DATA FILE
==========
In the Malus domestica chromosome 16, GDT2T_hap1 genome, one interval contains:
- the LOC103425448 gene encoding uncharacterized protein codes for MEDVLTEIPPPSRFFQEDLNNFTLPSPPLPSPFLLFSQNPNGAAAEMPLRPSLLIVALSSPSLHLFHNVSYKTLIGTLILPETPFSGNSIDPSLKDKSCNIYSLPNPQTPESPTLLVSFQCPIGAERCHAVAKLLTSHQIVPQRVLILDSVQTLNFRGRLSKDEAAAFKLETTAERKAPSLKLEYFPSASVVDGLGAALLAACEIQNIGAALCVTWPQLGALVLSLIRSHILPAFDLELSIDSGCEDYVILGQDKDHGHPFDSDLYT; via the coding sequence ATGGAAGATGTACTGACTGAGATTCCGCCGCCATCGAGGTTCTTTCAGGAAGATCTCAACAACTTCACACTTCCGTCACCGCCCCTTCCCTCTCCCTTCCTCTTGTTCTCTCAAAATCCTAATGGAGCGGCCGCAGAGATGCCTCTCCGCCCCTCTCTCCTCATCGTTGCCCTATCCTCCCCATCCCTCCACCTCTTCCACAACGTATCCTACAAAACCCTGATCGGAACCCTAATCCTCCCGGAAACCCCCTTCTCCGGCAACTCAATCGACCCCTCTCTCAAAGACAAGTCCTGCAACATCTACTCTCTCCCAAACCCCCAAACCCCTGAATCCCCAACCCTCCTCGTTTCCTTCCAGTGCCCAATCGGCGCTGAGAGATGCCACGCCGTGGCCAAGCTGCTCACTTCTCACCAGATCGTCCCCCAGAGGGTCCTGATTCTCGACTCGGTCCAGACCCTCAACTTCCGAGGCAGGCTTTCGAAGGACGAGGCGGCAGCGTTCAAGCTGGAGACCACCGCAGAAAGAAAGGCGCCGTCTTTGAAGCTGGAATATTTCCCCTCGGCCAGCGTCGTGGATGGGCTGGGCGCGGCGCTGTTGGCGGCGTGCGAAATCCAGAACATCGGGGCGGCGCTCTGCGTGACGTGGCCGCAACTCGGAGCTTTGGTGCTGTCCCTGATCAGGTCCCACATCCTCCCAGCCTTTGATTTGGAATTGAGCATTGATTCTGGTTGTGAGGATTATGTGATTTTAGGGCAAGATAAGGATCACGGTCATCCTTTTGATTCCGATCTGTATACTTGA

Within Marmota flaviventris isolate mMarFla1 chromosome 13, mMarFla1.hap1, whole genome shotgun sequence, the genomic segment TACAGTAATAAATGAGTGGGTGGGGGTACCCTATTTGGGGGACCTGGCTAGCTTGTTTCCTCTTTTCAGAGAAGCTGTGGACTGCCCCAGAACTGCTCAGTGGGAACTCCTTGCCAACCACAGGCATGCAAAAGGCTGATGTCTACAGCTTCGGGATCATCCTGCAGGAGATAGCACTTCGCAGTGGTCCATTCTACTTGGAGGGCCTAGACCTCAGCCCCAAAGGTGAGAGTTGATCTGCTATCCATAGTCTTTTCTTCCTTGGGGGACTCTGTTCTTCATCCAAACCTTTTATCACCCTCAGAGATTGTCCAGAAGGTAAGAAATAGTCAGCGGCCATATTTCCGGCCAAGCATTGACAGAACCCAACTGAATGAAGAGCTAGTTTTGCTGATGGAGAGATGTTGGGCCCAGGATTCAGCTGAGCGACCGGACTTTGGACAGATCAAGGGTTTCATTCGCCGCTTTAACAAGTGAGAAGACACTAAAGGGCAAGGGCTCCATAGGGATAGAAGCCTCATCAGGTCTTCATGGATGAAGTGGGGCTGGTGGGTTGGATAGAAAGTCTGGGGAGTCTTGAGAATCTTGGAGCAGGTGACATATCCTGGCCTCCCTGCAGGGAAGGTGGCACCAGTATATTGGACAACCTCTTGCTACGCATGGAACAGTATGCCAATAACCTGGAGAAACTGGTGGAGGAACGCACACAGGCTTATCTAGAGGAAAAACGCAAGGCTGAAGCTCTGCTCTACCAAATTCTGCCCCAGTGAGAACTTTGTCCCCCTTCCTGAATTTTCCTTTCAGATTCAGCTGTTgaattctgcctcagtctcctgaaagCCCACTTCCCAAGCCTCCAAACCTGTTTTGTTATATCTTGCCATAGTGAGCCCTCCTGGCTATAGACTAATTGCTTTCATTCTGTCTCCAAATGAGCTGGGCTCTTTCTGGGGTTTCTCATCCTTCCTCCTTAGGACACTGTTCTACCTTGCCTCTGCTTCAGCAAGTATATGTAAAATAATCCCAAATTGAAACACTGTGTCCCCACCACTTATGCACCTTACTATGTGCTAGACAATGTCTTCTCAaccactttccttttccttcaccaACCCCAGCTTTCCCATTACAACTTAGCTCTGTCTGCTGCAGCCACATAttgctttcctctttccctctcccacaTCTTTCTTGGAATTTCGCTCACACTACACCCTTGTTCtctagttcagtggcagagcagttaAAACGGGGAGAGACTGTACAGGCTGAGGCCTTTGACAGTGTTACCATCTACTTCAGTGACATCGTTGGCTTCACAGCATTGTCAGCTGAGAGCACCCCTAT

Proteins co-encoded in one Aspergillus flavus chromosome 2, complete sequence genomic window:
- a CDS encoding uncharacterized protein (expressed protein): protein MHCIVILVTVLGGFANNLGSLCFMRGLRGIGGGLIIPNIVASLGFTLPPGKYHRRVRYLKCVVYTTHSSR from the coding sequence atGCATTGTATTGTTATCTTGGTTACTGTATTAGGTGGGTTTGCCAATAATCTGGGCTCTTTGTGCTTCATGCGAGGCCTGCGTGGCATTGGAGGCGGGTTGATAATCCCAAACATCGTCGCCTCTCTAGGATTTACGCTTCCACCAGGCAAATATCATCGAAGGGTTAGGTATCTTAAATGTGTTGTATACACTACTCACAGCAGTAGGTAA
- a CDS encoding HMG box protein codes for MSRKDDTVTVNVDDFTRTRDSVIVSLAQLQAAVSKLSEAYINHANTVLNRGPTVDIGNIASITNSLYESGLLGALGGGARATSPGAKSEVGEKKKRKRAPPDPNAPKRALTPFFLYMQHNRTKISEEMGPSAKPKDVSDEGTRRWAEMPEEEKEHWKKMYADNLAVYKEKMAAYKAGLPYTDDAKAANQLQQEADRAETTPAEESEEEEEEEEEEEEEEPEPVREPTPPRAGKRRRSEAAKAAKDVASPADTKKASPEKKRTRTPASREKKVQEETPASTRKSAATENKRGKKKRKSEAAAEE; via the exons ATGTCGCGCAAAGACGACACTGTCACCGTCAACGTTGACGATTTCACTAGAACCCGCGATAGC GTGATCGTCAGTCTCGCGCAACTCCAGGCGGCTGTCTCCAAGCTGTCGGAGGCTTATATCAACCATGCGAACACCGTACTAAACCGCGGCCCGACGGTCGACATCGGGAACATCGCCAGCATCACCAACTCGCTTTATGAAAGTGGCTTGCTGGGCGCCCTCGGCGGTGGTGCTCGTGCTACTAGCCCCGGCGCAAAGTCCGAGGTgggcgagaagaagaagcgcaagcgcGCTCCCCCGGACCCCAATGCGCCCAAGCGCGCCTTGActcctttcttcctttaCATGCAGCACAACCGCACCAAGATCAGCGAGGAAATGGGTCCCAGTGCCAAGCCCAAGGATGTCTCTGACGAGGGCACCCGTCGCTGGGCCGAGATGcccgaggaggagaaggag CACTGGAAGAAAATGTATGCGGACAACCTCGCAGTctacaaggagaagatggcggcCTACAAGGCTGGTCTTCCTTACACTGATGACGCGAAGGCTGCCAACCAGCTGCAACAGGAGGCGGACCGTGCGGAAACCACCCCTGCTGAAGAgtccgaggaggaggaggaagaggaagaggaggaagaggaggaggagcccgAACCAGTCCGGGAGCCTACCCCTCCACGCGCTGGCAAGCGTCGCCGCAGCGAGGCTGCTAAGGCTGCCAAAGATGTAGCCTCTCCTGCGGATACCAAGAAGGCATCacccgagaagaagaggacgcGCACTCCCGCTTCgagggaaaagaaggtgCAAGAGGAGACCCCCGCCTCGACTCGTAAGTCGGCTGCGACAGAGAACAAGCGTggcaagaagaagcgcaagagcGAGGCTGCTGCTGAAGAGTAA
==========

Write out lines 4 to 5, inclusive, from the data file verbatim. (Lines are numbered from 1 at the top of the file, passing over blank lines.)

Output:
Proteins co-encoded in one Aspergillus flavus chromosome 2, complete sequence genomic window:
- a CDS encoding uncharacterized protein (expressed protein): protein MHCIVILVTVLGGFANNLGSLCFMRGLRGIGGGLIIPNIVASLGFTLPPGKYHRRVRYLKCVVYTTHSSR from the coding sequence atGCATTGTATTGTTATCTTGGTTACTGTATTAGGTGGGTTTGCCAATAATCTGGGCTCTTTGTGCTTCATGCGAGGCCTGCGTGGCATTGGAGGCGGGTTGATAATCCCAAACATCGTCGCCTCTCTAGGATTTACGCTTCCACCAGGCAAATATCATCGAAGGGTTAGGTATCTTAAATGTGTTGTATACACTACTCACAGCAGTAGGTAA